If HAL 9000 were Alexa…

If HAL 9000 were Alexa

If you’re a fan of sci-fi movies, the name HAL 9000 is likely familiar. Developed long before Siri or Alexa, HAL 9000 is the artificial intelligence that controls the systems of the Discovery One spaceship in the movie 2001: A Space Odyssey. That got us thinking about if HAL 9000 were Alexa, what would it be like? We took our search to YouTube and found this video that gave us a chuckle:

Open the pod bay doors, Alexa. 

Alexa: Searching for cod recipes online.

The video continues through a series of misheard commands that would undoubtedly lead the spaceship to unintended places. If you’ve tried to use Alexa, you likely had some of these moments yourself!

What does HAL 9000 have to do with court reporting?

For years we’ve been hearing about how speech recognition software like For the Record may replace the verbatim court reporter but these claims ignore important aspects of the role of Phoenix court reporters.

The claims ignore that trial and deposition testimony is filled with unique challenges that speech recognition cannot overcome like people talking over or interrupting each other or low talkers (remember that Seinfeld episode?). If we utilize speech recognition technology in conversations or meetings where people frequently interrupt each other or talk over one another, such as in a deposition, it’s likely to be a poor recording that is challenging for a court reporter to transcribe.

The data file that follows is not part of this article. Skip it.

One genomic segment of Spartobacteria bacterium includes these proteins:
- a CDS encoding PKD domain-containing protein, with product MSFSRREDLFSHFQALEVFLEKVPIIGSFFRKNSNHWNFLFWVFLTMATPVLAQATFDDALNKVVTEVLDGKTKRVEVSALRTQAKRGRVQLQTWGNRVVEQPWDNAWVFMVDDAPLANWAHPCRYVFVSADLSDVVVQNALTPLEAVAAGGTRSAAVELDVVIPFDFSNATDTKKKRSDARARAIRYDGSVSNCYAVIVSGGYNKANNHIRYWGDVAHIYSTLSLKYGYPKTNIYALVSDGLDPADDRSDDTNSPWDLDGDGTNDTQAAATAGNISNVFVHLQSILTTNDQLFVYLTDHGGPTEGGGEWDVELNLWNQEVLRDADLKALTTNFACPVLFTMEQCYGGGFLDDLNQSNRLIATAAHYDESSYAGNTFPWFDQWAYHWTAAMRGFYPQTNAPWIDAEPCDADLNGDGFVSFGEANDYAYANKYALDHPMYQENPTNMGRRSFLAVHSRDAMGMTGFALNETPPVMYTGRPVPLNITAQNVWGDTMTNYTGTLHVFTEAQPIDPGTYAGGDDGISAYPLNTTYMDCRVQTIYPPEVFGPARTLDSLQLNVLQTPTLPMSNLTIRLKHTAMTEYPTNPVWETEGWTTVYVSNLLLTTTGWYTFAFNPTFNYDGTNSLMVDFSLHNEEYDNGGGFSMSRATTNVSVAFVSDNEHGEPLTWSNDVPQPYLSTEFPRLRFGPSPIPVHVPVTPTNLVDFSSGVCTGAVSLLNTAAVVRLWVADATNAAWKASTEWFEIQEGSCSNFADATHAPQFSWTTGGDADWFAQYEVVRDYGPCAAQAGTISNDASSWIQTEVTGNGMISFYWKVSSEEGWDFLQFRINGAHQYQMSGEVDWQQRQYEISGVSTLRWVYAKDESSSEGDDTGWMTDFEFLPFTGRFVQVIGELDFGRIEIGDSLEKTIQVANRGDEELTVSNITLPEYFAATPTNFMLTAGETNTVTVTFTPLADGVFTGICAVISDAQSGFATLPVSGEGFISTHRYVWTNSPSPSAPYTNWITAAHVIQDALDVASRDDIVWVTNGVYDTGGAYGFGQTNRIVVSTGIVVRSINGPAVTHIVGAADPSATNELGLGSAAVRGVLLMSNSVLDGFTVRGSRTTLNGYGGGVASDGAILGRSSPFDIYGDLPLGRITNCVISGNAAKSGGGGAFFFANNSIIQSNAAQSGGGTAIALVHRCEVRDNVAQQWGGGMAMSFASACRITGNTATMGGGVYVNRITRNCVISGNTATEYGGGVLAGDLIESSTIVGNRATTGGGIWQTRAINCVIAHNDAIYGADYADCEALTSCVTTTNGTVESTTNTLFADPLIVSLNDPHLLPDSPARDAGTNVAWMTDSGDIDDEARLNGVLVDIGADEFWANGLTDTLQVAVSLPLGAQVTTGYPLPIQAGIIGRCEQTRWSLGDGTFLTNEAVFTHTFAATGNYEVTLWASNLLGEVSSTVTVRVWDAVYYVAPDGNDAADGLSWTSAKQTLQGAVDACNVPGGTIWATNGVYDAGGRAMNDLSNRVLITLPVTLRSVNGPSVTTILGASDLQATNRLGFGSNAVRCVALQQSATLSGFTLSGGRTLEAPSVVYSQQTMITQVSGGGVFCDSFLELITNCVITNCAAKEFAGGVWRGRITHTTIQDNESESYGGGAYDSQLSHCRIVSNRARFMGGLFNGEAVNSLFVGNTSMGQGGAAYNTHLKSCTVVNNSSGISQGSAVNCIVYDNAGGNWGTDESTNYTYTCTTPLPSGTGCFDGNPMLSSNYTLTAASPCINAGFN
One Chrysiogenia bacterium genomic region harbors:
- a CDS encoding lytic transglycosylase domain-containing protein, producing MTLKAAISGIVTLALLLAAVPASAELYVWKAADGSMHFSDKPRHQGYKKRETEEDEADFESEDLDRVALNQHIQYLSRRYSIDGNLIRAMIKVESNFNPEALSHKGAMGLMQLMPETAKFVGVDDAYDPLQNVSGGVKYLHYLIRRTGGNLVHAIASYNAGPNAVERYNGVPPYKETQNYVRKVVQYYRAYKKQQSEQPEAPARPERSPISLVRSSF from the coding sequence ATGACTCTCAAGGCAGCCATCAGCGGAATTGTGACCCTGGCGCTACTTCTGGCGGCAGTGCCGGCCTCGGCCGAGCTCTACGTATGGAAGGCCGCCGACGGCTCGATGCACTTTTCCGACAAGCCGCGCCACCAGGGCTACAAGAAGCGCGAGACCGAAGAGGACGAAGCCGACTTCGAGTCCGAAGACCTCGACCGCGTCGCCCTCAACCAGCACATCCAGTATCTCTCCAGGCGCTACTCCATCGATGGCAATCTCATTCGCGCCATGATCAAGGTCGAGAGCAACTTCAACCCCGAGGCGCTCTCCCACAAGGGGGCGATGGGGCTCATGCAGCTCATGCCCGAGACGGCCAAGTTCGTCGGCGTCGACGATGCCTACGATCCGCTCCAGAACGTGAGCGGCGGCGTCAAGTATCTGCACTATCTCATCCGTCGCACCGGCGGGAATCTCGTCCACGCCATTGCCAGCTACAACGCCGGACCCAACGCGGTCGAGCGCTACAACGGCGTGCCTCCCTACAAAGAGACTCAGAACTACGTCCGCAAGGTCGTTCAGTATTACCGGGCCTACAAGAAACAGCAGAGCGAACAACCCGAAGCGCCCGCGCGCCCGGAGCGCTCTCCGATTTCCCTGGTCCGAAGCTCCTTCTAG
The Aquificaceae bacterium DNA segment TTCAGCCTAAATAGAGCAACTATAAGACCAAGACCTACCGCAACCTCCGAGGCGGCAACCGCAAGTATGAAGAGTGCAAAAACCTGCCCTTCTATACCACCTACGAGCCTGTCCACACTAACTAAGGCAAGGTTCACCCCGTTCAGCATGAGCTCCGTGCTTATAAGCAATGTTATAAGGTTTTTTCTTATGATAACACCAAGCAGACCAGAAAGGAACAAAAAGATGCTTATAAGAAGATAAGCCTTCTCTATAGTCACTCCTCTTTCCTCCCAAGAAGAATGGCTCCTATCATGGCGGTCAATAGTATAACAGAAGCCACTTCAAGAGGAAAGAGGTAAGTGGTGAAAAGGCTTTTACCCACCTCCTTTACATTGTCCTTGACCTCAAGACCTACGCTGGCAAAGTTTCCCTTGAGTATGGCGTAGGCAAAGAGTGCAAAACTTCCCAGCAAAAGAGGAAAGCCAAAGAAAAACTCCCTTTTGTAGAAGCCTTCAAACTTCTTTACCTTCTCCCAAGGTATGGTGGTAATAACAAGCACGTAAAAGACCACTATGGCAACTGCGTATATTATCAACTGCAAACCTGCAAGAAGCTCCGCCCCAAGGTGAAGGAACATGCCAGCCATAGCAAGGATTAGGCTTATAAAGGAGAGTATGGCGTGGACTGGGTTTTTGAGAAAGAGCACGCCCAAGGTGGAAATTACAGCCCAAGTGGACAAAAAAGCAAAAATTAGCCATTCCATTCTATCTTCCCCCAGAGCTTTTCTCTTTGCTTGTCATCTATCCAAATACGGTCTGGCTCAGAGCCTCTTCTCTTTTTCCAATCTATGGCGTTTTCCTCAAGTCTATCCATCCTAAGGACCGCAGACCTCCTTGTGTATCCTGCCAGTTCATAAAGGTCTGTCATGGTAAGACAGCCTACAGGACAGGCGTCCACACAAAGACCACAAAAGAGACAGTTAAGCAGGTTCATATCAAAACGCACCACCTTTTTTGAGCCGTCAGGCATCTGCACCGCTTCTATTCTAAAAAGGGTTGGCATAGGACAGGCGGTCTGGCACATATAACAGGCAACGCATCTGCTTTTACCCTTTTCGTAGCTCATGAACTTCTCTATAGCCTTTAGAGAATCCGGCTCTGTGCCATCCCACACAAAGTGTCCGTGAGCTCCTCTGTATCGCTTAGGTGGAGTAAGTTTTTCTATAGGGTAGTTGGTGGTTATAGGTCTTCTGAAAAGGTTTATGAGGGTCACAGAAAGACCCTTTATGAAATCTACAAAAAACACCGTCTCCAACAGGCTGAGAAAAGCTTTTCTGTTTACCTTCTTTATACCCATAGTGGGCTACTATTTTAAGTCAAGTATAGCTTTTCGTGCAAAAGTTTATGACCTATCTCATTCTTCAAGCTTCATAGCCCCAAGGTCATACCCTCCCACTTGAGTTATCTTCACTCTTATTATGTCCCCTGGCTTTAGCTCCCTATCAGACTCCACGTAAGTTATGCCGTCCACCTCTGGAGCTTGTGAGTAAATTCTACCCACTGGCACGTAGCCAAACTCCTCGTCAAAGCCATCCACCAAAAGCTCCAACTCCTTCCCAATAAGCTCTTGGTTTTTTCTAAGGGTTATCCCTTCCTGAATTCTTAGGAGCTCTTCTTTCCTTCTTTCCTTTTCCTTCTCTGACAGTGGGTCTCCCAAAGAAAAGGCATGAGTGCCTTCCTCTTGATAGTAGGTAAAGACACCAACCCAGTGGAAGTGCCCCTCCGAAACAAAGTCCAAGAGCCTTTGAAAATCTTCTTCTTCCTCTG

The problem with digital recordings is that they aren’t done by humans.

Variations in the pronunciation of words, unwanted ambient noises, homonyms, as well individual dialects and accents create challenges for a machine that is simply recording. “There” and “their,” “air” and “heir,” “be” and “bee” are all examples. There is no way for a speech recognition program to tell the difference between these words based on sound alone.

This software also faces other problems with the type of hardware used to input the sound, as the results can have a huge impact in how the software will interpret the speech.

The idea of replacing a sworn officer of the court who is also witnessing and recording each of these nuances leaves keeping of the official record vulnerable and open to inaccuracy. In spite of challenges in our industry including a court reporter shortage, the Certified Professional Court Reporter remains the gold standard for producing a real-time verbatim record.

If you’re in need of a court reporter for an upcoming deposition, contact Herder and Associates today!

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